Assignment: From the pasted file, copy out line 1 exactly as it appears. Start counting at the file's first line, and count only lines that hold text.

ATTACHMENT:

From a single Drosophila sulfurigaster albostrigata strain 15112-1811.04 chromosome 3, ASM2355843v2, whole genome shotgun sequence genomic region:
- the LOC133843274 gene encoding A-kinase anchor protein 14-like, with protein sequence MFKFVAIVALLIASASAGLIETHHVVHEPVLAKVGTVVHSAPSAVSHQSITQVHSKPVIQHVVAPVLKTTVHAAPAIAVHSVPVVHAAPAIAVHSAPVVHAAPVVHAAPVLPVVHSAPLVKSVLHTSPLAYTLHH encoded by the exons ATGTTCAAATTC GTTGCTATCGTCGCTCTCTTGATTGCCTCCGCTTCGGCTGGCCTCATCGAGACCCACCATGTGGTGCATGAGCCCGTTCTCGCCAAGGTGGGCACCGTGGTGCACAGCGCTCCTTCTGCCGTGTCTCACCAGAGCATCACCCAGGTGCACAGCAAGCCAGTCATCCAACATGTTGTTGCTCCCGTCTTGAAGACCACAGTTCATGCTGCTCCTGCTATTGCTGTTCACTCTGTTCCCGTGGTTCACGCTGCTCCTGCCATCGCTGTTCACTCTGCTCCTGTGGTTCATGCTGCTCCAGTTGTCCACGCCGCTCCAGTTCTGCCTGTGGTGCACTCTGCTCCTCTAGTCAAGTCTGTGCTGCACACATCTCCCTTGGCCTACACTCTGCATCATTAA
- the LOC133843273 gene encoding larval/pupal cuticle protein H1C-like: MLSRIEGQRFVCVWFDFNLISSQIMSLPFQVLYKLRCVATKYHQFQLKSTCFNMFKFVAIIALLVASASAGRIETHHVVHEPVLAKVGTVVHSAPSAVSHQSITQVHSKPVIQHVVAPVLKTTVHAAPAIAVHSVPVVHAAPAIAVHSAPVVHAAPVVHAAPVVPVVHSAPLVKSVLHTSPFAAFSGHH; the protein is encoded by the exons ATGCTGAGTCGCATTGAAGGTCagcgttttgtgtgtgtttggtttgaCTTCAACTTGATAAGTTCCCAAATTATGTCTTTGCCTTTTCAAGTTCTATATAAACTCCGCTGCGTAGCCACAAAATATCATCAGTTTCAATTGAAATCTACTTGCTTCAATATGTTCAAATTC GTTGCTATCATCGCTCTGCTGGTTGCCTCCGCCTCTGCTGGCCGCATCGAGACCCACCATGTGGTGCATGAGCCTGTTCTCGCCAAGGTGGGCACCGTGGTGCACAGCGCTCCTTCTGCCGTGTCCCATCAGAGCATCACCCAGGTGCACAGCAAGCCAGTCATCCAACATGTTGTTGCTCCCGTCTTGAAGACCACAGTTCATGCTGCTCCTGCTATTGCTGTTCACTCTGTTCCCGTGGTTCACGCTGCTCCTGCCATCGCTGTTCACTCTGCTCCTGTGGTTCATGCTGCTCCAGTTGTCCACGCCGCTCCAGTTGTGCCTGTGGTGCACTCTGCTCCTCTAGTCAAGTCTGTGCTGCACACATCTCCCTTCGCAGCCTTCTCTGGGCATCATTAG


From a single Drosophila sulfurigaster albostrigata strain 15112-1811.04 chromosome 3, ASM2355843v2, whole genome shotgun sequence genomic region: